Court Upholds Forcibly Medicating Accused Capitol Shooter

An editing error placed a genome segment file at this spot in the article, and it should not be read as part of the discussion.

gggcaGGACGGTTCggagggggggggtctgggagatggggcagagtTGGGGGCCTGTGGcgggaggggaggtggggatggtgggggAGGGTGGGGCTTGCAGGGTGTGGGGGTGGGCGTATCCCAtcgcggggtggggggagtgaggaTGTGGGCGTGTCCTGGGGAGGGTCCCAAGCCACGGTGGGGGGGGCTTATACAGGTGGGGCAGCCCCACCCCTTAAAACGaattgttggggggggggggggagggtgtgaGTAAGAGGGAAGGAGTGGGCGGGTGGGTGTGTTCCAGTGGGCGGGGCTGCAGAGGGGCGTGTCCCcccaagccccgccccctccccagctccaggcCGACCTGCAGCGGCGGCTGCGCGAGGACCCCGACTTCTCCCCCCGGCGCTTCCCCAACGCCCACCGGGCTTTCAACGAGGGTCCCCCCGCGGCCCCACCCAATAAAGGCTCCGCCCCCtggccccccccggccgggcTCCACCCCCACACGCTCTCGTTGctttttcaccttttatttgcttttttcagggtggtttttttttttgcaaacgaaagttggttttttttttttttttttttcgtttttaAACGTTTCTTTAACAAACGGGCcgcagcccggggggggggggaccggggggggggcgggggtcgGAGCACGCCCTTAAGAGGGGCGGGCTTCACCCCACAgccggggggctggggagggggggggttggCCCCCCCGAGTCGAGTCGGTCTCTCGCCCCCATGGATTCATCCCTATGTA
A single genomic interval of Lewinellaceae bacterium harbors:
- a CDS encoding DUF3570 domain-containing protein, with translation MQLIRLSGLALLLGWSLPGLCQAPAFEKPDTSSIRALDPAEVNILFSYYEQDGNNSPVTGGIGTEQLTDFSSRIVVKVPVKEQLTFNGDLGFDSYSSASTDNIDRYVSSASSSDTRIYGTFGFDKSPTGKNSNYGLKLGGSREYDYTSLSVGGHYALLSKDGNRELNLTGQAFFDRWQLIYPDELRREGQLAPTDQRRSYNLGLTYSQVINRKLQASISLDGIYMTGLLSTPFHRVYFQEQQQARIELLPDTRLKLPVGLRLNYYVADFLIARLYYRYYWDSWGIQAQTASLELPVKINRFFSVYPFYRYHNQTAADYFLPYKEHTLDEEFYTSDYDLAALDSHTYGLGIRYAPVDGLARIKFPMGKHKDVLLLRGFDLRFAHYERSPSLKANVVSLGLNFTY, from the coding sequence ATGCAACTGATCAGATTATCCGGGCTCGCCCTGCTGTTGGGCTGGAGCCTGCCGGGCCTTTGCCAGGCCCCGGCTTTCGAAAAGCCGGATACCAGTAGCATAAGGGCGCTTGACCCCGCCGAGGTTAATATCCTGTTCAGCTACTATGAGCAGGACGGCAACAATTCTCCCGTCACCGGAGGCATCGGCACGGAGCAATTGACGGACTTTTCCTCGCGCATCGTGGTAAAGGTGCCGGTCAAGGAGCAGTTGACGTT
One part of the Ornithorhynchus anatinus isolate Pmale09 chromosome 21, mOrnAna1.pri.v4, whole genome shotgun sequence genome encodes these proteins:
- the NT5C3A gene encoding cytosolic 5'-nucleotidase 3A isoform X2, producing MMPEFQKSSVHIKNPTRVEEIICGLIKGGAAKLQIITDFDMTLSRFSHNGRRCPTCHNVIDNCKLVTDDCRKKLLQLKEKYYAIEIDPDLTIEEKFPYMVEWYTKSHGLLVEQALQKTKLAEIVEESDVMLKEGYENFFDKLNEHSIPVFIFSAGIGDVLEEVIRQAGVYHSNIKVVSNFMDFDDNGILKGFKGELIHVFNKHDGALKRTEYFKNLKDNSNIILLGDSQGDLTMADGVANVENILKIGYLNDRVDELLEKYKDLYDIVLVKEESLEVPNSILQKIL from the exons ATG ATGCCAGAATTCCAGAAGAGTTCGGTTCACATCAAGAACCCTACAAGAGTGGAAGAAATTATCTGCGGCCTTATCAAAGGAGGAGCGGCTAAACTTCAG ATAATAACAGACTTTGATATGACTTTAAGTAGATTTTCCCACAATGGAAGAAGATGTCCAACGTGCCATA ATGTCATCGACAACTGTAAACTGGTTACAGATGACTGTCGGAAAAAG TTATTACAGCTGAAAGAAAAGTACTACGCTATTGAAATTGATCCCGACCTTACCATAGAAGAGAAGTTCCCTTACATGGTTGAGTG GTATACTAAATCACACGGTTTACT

A three-judge panel of the U.S. Court of Appeals last Friday ruled that Russell Weston, the man accused of fatally shooting two U.S. Capitol Police officers in 1998, can be forced to take antipsychotic medication in order to make him "competent" to stand trial, the Washington Post reports. The ruling upholds a similar decision made by U.S. District Court Judge Emmet Sullivan in March. Attorneys for Weston, who has a "long history" of delusions, paranoia and schizophrenia, argued that forced medications could be "detrimental, and unethical, if they render him fit to stand trial and possibly risk execution." But the court ruled that Weston's right to refuse medication is outweighed by the "government's interest in identifying and convicting the person responsible" for the Capitol shootings, the Post reports. Federal Public Defender A.J. Kramer, the head of Weston's defense team, said he was "almost certain" that he would appeal the ruling to either the full appeals court or to the Supreme Court (Wilgoren, Washington Post, 7/28).This is part of the California Healthline Daily Edition, a summary of health policy coverage from major news organizations. Sign up for an email subscription.